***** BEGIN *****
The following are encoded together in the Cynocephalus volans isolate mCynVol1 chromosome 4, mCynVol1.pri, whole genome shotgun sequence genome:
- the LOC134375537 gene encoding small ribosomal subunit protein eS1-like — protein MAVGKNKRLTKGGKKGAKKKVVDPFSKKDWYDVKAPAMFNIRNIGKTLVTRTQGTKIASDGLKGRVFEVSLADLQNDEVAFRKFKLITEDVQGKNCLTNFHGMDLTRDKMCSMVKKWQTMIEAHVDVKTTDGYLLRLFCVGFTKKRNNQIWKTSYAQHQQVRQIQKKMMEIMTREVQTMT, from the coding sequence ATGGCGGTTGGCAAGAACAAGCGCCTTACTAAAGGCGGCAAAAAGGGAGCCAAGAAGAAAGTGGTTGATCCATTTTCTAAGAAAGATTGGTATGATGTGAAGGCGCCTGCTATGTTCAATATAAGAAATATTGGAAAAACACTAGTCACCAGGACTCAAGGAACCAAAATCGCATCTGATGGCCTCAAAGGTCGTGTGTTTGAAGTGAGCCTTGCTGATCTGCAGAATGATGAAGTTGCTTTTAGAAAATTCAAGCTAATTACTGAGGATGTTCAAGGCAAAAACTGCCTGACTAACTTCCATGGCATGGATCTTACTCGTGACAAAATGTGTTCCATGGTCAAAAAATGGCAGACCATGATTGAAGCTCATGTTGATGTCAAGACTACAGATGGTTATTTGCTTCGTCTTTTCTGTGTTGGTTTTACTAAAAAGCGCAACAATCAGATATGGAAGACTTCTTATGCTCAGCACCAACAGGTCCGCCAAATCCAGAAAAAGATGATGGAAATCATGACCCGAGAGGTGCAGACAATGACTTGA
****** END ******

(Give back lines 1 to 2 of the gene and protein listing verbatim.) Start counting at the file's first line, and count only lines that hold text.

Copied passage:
The following are encoded together in the Cynocephalus volans isolate mCynVol1 chromosome 4, mCynVol1.pri, whole genome shotgun sequence genome:
- the LOC134375537 gene encoding small ribosomal subunit protein eS1-like — protein MAVGKNKRLTKGGKKGAKKKVVDPFSKKDWYDVKAPAMFNIRNIGKTLVTRTQGTKIASDGLKGRVFEVSLADLQNDEVAFRKFKLITEDVQGKNCLTNFHGMDLTRDKMCSMVKKWQTMIEAHVDVKTTDGYLLRLFCVGFTKKRNNQIWKTSYAQHQQVRQIQKKMMEIMTREVQTMT, from the coding sequence ATGGCGGTTGGCAAGAACAAGCGCCTTACTAAAGGCGGCAAAAAGGGAGCCAAGAAGAAAGTGGTTGATCCATTTTCTAAGAAAGATTGGTATGATGTGAAGGCGCCTGCTATGTTCAATATAAGAAATATTGGAAAAACACTAGTCACCAGGACTCAAGGAACCAAAATCGCATCTGATGGCCTCAAAGGTCGTGTGTTTGAAGTGAGCCTTGCTGATCTGCAGAATGATGAAGTTGCTTTTAGAAAATTCAAGCTAATTACTGAGGATGTTCAAGGCAAAAACTGCCTGACTAACTTCCATGGCATGGATCTTACTCGTGACAAAATGTGTTCCATGGTCAAAAAATGGCAGACCATGATTGAAGCTCATGTTGATGTCAAGACTACAGATGGTTATTTGCTTCGTCTTTTCTGTGTTGGTTTTACTAAAAAGCGCAACAATCAGATATGGAAGACTTCTTATGCTCAGCACCAACAGGTCCGCCAAATCCAGAAAAAGATGATGGAAATCATGACCCGAGAGGTGCAGACAATGACTTGA